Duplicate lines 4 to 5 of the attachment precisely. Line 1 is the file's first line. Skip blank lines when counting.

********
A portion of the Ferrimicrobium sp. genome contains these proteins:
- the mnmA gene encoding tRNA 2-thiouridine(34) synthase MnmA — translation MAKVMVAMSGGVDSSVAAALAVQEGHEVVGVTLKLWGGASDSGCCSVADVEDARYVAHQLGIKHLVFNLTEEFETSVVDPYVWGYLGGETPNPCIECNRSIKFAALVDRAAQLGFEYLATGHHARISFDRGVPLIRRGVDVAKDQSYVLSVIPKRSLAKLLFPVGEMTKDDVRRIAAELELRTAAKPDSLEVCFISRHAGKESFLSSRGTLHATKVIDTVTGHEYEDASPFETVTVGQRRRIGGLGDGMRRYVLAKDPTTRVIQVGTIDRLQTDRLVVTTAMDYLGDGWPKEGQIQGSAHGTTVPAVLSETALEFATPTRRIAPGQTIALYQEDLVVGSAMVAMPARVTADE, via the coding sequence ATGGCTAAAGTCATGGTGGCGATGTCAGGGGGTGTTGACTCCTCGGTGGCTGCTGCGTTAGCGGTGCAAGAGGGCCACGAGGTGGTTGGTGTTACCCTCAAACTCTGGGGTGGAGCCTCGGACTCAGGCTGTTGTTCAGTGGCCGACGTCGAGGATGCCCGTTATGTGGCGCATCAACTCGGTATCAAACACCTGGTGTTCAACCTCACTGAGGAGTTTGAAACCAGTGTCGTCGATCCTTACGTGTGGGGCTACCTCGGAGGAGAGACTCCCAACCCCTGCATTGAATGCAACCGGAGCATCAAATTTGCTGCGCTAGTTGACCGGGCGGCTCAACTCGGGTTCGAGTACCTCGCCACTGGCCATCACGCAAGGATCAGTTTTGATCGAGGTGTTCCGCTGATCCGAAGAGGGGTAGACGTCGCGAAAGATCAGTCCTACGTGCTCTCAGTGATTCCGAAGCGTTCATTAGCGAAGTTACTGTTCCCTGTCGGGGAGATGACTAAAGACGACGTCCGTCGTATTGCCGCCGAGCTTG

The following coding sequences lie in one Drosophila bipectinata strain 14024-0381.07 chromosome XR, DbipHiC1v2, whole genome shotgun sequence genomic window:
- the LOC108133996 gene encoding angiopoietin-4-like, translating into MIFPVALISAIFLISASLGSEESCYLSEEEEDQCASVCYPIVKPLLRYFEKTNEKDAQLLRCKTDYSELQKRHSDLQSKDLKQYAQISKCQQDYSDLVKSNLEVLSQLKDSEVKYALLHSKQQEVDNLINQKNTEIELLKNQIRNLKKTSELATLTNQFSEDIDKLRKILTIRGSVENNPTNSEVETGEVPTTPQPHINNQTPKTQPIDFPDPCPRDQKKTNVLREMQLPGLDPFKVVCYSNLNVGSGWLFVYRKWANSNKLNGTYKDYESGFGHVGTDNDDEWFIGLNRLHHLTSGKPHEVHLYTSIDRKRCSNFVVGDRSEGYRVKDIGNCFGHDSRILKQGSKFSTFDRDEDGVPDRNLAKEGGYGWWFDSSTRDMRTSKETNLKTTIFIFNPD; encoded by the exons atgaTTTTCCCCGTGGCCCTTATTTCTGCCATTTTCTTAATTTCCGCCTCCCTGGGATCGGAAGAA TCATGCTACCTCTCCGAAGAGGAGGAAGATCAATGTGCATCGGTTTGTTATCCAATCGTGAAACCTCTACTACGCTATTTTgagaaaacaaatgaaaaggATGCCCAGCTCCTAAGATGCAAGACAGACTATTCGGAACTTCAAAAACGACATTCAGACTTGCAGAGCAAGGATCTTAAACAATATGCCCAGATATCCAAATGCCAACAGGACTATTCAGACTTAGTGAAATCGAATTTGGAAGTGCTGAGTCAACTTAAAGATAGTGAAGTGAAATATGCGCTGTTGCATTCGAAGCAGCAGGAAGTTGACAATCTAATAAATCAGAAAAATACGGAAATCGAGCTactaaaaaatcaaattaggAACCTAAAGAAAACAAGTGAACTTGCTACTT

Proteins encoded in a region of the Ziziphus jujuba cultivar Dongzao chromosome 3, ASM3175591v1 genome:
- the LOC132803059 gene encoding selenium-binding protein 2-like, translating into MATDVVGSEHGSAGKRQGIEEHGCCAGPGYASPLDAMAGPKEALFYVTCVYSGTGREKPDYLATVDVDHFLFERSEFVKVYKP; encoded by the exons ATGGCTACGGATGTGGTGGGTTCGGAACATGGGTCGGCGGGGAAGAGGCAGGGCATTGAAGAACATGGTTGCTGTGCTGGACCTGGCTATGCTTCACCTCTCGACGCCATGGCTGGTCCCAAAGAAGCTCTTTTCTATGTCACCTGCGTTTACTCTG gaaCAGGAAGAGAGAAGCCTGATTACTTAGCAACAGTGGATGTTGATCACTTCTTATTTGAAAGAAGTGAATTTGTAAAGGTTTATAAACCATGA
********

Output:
- the LOC108133996 gene encoding angiopoietin-4-like, translating into MIFPVALISAIFLISASLGSEESCYLSEEEEDQCASVCYPIVKPLLRYFEKTNEKDAQLLRCKTDYSELQKRHSDLQSKDLKQYAQISKCQQDYSDLVKSNLEVLSQLKDSEVKYALLHSKQQEVDNLINQKNTEIELLKNQIRNLKKTSELATLTNQFSEDIDKLRKILTIRGSVENNPTNSEVETGEVPTTPQPHINNQTPKTQPIDFPDPCPRDQKKTNVLREMQLPGLDPFKVVCYSNLNVGSGWLFVYRKWANSNKLNGTYKDYESGFGHVGTDNDDEWFIGLNRLHHLTSGKPHEVHLYTSIDRKRCSNFVVGDRSEGYRVKDIGNCFGHDSRILKQGSKFSTFDRDEDGVPDRNLAKEGGYGWWFDSSTRDMRTSKETNLKTTIFIFNPD; encoded by the exons atgaTTTTCCCCGTGGCCCTTATTTCTGCCATTTTCTTAATTTCCGCCTCCCTGGGATCGGAAGAA TCATGCTACCTCTCCGAAGAGGAGGAAGATCAATGTGCATCGGTTTGTTATCCAATCGTGAAACCTCTACTACGCTATTTTgagaaaacaaatgaaaaggATGCCCAGCTCCTAAGATGCAAGACAGACTATTCGGAACTTCAAAAACGACATTCAGACTTGCAGAGCAAGGATCTTAAACAATATGCCCAGATATCCAAATGCCAACAGGACTATTCAGACTTAGTGAAATCGAATTTGGAAGTGCTGAGTCAACTTAAAGATAGTGAAGTGAAATATGCGCTGTTGCATTCGAAGCAGCAGGAAGTTGACAATCTAATAAATCAGAAAAATACGGAAATCGAGCTactaaaaaatcaaattaggAACCTAAAGAAAACAAGTGAACTTGCTACTT

Proteins encoded in a region of the Ziziphus jujuba cultivar Dongzao chromosome 3, ASM3175591v1 genome: